The sheer brilliance of Hallmark's corny Christmas movies

How cheap, earnest, made-for-TV movies are thriving in the golden age of television

Sappy Hallmark movies are a staple of Christmas.
(Image credit: Courtesy of Hallmark Channel)

It's Christmastime, and a woman — invariably pretty, invariably in her thirties, invariably played by an actress you kind of remember from something — has a problem. Maybe she's engaged to an uptight, work-obsessed "catch" with a Bluetooth permanently screwed into one ear. Maybe she's spent much of her adult life avoiding home, and the mother who constantly reminds her "it's time she found a man." Maybe she was just fired from a job she didn't really like anyway.

But don't worry. She'll be fine. She's going to meet the man of her dreams. You'll know it's him as soon as he arrives, because he's handsome, and he listens to her, and he's not wearing a Bluetooth. If she's really lucky, Santa, an elf, or an angel may even pop up to guide her down the path to happiness in time for Christmas Eve.

What is this cheery alternate universe? It's the Hallmark Channel's annual Countdown to Christmas — as fantastically impossible a world as Westeros (but not nearly as bloody). Ticking down like an advent calendar filled with "hey, it's that guy from that thing" actors, Hallmark produced no fewer than 21 new Christmas films this year — little bits of sugar with titles like North Pole: Open For Christmas and Merry Matrimony and ‘Tis the Season For Love. Next year they plan to produce 29.

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When it comes to cheerful, cookie-cutter holiday TV movies, there's no one who does it better — or faster — than Hallmark. The brand might be best known for greeting cards, but the Hallmark Channel is a factory designed to pump out this kind of holiday film fare. This is Bollywood with elves — an industry designed to produce a very specific kind of product for a very specific kind of viewer: someone who believes in true love and Christmas cheer, and wants a movie that affirms both in a brisk, clean package.

The recent increase in the output of Hallmark's Santa workshop can be traced to one woman: Michelle Vicary, the executive vice president for programming and network publicity. Vicary devotes a whopping 30 percent of the channel's overall production budget to Christmas movies, and lands major advertising campaigns from retailers, telecommunications companies, and automobiles in the trade. The Countdown to Christmas is the network's flagship — a steady stream of programs engineered to capture the hearts of families at a time when families tend to spend an inordinate amount of time together.

In an era when many of TV's buzziest shows are designed to push boundaries, watching a Hallmark Christmas movie feels like drinking hot chocolate on your couch while wrapped in your favorite blanket (which, of course, is how many of these movies are watched anyway). It's basically impossible to imagine anyone, ever, objecting to the content of a Hallmark Christmas movie. You can watch them with the kids, because the romances are chaste and sweet. You can watch them with grandma, because they're so old-fashioned that they could have been produced half a century ago.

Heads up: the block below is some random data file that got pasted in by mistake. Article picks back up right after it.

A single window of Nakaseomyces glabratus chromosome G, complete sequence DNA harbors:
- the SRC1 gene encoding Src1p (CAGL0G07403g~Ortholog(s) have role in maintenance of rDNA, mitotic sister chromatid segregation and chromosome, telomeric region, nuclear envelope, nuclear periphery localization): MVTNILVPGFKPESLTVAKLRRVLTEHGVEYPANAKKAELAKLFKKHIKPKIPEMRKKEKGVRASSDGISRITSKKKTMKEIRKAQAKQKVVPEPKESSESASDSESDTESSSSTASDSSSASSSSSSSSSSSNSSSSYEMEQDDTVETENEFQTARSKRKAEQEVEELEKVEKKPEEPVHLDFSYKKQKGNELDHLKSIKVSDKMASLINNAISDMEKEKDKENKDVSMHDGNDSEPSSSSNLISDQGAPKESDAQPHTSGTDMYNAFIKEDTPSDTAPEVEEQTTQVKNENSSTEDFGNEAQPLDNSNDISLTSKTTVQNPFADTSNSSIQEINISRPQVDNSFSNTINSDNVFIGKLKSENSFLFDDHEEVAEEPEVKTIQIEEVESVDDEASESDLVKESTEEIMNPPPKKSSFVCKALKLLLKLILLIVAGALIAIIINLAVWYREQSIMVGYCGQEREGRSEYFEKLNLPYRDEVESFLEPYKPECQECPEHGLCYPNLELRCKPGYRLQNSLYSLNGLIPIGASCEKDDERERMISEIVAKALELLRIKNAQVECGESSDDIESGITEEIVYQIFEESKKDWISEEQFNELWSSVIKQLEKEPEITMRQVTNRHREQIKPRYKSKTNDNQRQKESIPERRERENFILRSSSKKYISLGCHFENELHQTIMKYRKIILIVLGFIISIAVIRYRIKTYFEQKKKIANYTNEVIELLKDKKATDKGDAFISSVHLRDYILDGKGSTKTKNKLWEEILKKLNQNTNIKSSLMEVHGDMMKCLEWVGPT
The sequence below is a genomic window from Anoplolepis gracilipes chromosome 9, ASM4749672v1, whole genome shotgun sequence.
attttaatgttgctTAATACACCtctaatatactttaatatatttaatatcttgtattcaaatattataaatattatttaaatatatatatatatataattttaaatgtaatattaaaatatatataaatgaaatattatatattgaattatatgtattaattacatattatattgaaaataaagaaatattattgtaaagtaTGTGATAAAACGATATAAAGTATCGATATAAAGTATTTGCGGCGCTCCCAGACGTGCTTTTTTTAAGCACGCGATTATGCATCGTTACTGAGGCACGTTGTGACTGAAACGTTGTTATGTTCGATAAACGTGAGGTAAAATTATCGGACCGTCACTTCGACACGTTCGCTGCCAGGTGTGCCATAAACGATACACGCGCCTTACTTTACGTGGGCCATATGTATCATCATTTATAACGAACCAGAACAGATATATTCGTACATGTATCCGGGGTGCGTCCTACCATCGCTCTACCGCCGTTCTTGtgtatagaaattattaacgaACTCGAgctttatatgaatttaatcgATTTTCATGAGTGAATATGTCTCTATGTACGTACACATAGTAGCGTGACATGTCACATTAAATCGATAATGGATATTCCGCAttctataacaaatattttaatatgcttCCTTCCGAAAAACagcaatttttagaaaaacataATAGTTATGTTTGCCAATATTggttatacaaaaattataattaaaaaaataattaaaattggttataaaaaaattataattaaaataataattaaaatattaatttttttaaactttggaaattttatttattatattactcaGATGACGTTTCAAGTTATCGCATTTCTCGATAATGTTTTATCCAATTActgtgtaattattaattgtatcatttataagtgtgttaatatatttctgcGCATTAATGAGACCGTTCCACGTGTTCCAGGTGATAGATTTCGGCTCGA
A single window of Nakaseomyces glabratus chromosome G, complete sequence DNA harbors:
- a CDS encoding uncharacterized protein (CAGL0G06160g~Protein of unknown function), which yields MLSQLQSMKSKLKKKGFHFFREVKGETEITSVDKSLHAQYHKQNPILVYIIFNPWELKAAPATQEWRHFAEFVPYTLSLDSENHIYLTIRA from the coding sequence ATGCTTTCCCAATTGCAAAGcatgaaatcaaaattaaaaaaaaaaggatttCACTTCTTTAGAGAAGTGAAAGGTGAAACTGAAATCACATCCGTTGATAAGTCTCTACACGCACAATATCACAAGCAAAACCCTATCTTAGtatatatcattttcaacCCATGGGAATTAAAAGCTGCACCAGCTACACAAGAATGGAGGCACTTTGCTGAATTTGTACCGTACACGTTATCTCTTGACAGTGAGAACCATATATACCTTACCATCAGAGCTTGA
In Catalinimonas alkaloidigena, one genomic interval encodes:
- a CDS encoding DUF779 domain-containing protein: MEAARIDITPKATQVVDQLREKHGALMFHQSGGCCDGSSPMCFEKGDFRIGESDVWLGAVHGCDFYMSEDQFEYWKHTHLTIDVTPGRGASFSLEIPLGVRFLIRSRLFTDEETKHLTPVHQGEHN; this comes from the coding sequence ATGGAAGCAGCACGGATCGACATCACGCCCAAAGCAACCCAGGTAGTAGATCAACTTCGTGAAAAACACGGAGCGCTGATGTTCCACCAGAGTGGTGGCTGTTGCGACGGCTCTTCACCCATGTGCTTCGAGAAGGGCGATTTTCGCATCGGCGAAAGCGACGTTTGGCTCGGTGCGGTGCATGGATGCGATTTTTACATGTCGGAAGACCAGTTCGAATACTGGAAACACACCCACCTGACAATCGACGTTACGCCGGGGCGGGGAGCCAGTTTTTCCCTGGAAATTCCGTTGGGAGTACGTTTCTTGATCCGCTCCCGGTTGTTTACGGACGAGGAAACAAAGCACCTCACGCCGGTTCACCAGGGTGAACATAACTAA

And while none of these movies attracts any attention from critics, Hallmark has found its niche in the family programming long abandoned by the big networks. People may love The Walking Dead and Game of Thrones, but neither is likely to bring the whole family to the TV.

As a bonus, Hallmark films are much, much cheaper than something like Game of Thrones' $6 million-an-episode budget. Short shooting schedules enable sort-of familiar actors to drop in for a lark and a paycheck. Take Candace Cameron Bure — a staple of the Hallmark Channel, having just hosted 5 Days of Thanksgiving as a kind of warm-up for the season proper. If you remember Candace Cameron Bure, it's likely from her days as DJ Tanner on Full House — a corny, family-friendly show that lives on in the hazy glow of nostalgia. Hallmark consciously resurrects that feeling, casting the Full House star in a distinctly Full House­-esque narrative like this year's A Christmas Detour. Other stars in the Hallmark universe include Danica McKellar (The Wonder Years), Sarah Lancaster (Saved by the Bell: The New Class), and Lori Loughlin, another Full House alum.

In each of these movies, love and Christmas magic go hand in hand. The protagonists are almost always female. A never-ending parade of cute, ambitious, and rich men bump into these women and make their dreams come true. It's pure, corny wish fulfillment. But if you're willing to stop rolling your eyes and engage with a Hallmark movie, they're also uniquely appealing. Hallmark gives us a parallel world, in which fate and goodness are looking out for you, and your best life is just around the corner, if you only just believe. I wouldn't want to watch one every week, but giving in to the fantasy every once in a while? Hey, 'tis the season.

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